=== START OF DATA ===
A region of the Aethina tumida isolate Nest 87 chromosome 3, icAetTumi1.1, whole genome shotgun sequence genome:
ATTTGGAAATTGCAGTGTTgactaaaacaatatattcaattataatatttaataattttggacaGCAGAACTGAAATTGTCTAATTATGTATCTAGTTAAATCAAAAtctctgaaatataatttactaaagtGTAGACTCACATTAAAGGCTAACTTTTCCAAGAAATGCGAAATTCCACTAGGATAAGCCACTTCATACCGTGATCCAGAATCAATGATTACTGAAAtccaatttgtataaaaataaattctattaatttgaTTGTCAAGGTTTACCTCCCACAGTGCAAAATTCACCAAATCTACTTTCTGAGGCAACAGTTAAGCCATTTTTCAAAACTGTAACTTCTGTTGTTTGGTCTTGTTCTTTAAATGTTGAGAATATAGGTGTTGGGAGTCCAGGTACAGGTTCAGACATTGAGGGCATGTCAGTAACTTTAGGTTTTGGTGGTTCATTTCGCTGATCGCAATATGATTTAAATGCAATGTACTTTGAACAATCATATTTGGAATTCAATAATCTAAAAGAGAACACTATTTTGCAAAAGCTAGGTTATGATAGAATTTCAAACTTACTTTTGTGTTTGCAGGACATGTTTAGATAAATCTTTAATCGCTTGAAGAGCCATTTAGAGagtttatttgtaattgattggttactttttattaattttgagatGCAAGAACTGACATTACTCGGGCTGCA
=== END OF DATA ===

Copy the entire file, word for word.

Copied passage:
A region of the Aethina tumida isolate Nest 87 chromosome 3, icAetTumi1.1, whole genome shotgun sequence genome:
ATTTGGAAATTGCAGTGTTgactaaaacaatatattcaattataatatttaataattttggacaGCAGAACTGAAATTGTCTAATTATGTATCTAGTTAAATCAAAAtctctgaaatataatttactaaagtGTAGACTCACATTAAAGGCTAACTTTTCCAAGAAATGCGAAATTCCACTAGGATAAGCCACTTCATACCGTGATCCAGAATCAATGATTACTGAAAtccaatttgtataaaaataaattctattaatttgaTTGTCAAGGTTTACCTCCCACAGTGCAAAATTCACCAAATCTACTTTCTGAGGCAACAGTTAAGCCATTTTTCAAAACTGTAACTTCTGTTGTTTGGTCTTGTTCTTTAAATGTTGAGAATATAGGTGTTGGGAGTCCAGGTACAGGTTCAGACATTGAGGGCATGTCAGTAACTTTAGGTTTTGGTGGTTCATTTCGCTGATCGCAATATGATTTAAATGCAATGTACTTTGAACAATCATATTTGGAATTCAATAATCTAAAAGAGAACACTATTTTGCAAAAGCTAGGTTATGATAGAATTTCAAACTTACTTTTGTGTTTGCAGGACATGTTTAGATAAATCTTTAATCGCTTGAAGAGCCATTTAGAGagtttatttgtaattgattggttactttttattaattttgagatGCAAGAACTGACATTACTCGGGCTGCA